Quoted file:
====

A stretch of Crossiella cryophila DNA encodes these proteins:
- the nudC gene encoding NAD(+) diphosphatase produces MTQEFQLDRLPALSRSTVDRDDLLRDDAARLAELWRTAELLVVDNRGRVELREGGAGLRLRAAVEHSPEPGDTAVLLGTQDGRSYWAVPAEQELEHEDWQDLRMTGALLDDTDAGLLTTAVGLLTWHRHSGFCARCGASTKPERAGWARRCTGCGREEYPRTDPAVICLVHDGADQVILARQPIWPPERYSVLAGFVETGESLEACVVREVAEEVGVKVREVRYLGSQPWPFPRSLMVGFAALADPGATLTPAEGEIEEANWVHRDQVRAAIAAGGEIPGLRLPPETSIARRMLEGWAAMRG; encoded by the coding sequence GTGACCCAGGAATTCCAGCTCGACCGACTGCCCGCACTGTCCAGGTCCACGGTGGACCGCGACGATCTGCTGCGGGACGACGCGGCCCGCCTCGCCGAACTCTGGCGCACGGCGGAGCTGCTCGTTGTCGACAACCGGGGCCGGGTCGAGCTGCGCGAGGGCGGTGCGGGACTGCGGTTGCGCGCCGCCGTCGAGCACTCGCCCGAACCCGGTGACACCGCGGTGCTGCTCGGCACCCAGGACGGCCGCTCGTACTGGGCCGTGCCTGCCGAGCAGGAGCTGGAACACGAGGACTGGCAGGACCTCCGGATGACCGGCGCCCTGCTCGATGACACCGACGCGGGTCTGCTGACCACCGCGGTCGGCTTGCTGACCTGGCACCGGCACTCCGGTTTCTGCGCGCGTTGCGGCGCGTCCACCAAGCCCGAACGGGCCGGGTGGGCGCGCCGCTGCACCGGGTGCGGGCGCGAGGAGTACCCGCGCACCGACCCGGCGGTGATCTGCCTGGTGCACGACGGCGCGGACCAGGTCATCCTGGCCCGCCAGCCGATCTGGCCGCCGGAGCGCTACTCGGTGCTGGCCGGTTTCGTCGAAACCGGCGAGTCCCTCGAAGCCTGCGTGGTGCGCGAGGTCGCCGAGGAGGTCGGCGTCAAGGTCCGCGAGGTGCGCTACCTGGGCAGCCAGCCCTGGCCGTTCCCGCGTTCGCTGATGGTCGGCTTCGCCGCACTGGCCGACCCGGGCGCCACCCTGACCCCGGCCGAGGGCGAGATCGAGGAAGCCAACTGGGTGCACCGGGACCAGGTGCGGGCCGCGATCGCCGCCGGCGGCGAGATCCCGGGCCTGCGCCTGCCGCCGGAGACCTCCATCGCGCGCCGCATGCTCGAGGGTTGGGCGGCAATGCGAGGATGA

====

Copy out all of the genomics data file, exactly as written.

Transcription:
A stretch of Crossiella cryophila DNA encodes these proteins:
- the nudC gene encoding NAD(+) diphosphatase produces MTQEFQLDRLPALSRSTVDRDDLLRDDAARLAELWRTAELLVVDNRGRVELREGGAGLRLRAAVEHSPEPGDTAVLLGTQDGRSYWAVPAEQELEHEDWQDLRMTGALLDDTDAGLLTTAVGLLTWHRHSGFCARCGASTKPERAGWARRCTGCGREEYPRTDPAVICLVHDGADQVILARQPIWPPERYSVLAGFVETGESLEACVVREVAEEVGVKVREVRYLGSQPWPFPRSLMVGFAALADPGATLTPAEGEIEEANWVHRDQVRAAIAAGGEIPGLRLPPETSIARRMLEGWAAMRG; encoded by the coding sequence GTGACCCAGGAATTCCAGCTCGACCGACTGCCCGCACTGTCCAGGTCCACGGTGGACCGCGACGATCTGCTGCGGGACGACGCGGCCCGCCTCGCCGAACTCTGGCGCACGGCGGAGCTGCTCGTTGTCGACAACCGGGGCCGGGTCGAGCTGCGCGAGGGCGGTGCGGGACTGCGGTTGCGCGCCGCCGTCGAGCACTCGCCCGAACCCGGTGACACCGCGGTGCTGCTCGGCACCCAGGACGGCCGCTCGTACTGGGCCGTGCCTGCCGAGCAGGAGCTGGAACACGAGGACTGGCAGGACCTCCGGATGACCGGCGCCCTGCTCGATGACACCGACGCGGGTCTGCTGACCACCGCGGTCGGCTTGCTGACCTGGCACCGGCACTCCGGTTTCTGCGCGCGTTGCGGCGCGTCCACCAAGCCCGAACGGGCCGGGTGGGCGCGCCGCTGCACCGGGTGCGGGCGCGAGGAGTACCCGCGCACCGACCCGGCGGTGATCTGCCTGGTGCACGACGGCGCGGACCAGGTCATCCTGGCCCGCCAGCCGATCTGGCCGCCGGAGCGCTACTCGGTGCTGGCCGGTTTCGTCGAAACCGGCGAGTCCCTCGAAGCCTGCGTGGTGCGCGAGGTCGCCGAGGAGGTCGGCGTCAAGGTCCGCGAGGTGCGCTACCTGGGCAGCCAGCCCTGGCCGTTCCCGCGTTCGCTGATGGTCGGCTTCGCCGCACTGGCCGACCCGGGCGCCACCCTGACCCCGGCCGAGGGCGAGATCGAGGAAGCCAACTGGGTGCACCGGGACCAGGTGCGGGCCGCGATCGCCGCCGGCGGCGAGATCCCGGGCCTGCGCCTGCCGCCGGAGACCTCCATCGCGCGCCGCATGCTCGAGGGTTGGGCGGCAATGCGAGGATGA